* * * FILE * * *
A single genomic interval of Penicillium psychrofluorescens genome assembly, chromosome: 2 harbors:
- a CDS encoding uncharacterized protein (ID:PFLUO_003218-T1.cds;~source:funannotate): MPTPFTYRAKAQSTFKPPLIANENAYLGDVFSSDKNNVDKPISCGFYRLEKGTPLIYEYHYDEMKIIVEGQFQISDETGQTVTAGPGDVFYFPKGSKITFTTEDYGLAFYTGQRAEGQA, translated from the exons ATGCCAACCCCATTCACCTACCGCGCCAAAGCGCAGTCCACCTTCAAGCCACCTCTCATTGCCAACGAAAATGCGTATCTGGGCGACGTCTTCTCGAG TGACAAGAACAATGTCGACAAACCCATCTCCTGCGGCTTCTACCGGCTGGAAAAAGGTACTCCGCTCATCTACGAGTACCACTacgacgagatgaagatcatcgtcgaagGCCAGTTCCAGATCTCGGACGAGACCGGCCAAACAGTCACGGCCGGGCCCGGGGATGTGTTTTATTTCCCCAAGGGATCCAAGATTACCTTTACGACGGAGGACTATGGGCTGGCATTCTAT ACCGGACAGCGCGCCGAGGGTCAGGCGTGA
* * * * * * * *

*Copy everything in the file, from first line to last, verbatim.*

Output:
A single genomic interval of Penicillium psychrofluorescens genome assembly, chromosome: 2 harbors:
- a CDS encoding uncharacterized protein (ID:PFLUO_003218-T1.cds;~source:funannotate): MPTPFTYRAKAQSTFKPPLIANENAYLGDVFSSDKNNVDKPISCGFYRLEKGTPLIYEYHYDEMKIIVEGQFQISDETGQTVTAGPGDVFYFPKGSKITFTTEDYGLAFYTGQRAEGQA, translated from the exons ATGCCAACCCCATTCACCTACCGCGCCAAAGCGCAGTCCACCTTCAAGCCACCTCTCATTGCCAACGAAAATGCGTATCTGGGCGACGTCTTCTCGAG TGACAAGAACAATGTCGACAAACCCATCTCCTGCGGCTTCTACCGGCTGGAAAAAGGTACTCCGCTCATCTACGAGTACCACTacgacgagatgaagatcatcgtcgaagGCCAGTTCCAGATCTCGGACGAGACCGGCCAAACAGTCACGGCCGGGCCCGGGGATGTGTTTTATTTCCCCAAGGGATCCAAGATTACCTTTACGACGGAGGACTATGGGCTGGCATTCTAT ACCGGACAGCGCGCCGAGGGTCAGGCGTGA